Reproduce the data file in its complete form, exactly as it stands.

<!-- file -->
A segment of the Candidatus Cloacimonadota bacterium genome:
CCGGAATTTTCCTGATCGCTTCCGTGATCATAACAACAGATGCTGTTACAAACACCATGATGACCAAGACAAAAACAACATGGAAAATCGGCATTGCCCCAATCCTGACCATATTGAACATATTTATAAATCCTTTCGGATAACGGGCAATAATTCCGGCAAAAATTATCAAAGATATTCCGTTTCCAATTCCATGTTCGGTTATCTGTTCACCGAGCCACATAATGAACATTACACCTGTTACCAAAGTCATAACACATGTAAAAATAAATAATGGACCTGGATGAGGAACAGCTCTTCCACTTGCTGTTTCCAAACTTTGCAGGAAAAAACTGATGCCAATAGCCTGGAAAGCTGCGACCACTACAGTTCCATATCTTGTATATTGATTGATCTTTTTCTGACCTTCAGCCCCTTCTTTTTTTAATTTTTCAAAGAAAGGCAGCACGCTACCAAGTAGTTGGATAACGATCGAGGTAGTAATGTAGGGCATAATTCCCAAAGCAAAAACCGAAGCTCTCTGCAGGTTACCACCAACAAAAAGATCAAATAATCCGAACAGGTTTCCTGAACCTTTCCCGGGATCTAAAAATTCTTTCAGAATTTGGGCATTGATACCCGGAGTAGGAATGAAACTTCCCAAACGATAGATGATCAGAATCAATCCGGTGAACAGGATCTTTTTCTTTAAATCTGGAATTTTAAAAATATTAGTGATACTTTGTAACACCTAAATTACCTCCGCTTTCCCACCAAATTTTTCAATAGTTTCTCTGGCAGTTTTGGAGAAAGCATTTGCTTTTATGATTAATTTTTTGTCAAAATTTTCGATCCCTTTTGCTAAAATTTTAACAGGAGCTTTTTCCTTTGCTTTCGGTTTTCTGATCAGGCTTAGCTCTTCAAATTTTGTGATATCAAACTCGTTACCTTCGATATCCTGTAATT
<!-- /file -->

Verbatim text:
A segment of the Candidatus Cloacimonadota bacterium genome:
CCGGAATTTTCCTGATCGCTTCCGTGATCATAACAACAGATGCTGTTACAAACACCATGATGACCAAGACAAAAACAACATGGAAAATCGGCATTGCCCCAATCCTGACCATATTGAACATATTTATAAATCCTTTCGGATAACGGGCAATAATTCCGGCAAAAATTATCAAAGATATTCCGTTTCCAATTCCATGTTCGGTTATCTGTTCACCGAGCCACATAATGAACATTACACCTGTTACCAAAGTCATAACACATGTAAAAATAAATAATGGACCTGGATGAGGAACAGCTCTTCCACTTGCTGTTTCCAAACTTTGCAGGAAAAAACTGATGCCAATAGCCTGGAAAGCTGCGACCACTACAGTTCCATATCTTGTATATTGATTGATCTTTTTCTGACCTTCAGCCCCTTCTTTTTTTAATTTTTCAAAGAAAGGCAGCACGCTACCAAGTAGTTGGATAACGATCGAGGTAGTAATGTAGGGCATAATTCCCAAAGCAAAAACCGAAGCTCTCTGCAGGTTACCACCAACAAAAAGATCAAATAATCCGAACAGGTTTCCTGAACCTTTCCCGGGATCTAAAAATTCTTTCAGAATTTGGGCATTGATACCCGGAGTAGGAATGAAACTTCCCAAACGATAGATGATCAGAATCAATCCGGTGAACAGGATCTTTTTCTTTAAATCTGGAATTTTAAAAATATTAGTGATACTTTGTAACACCTAAATTACCTCCGCTTTCCCACCAAATTTTTCAATAGTTTCTCTGGCAGTTTTGGAGAAAGCATTTGCTTTTATGATTAATTTTTTGTCAAAATTTTCGATCCCTTTTGCTAAAATTTTAACAGGAGCTTTTTCCTTTGCTTTCGGTTTTCTGATCAGGCTTAGCTCTTCAAATTTTGTGATATCAAACTCGTTACCTTCGATATCCTGTAATT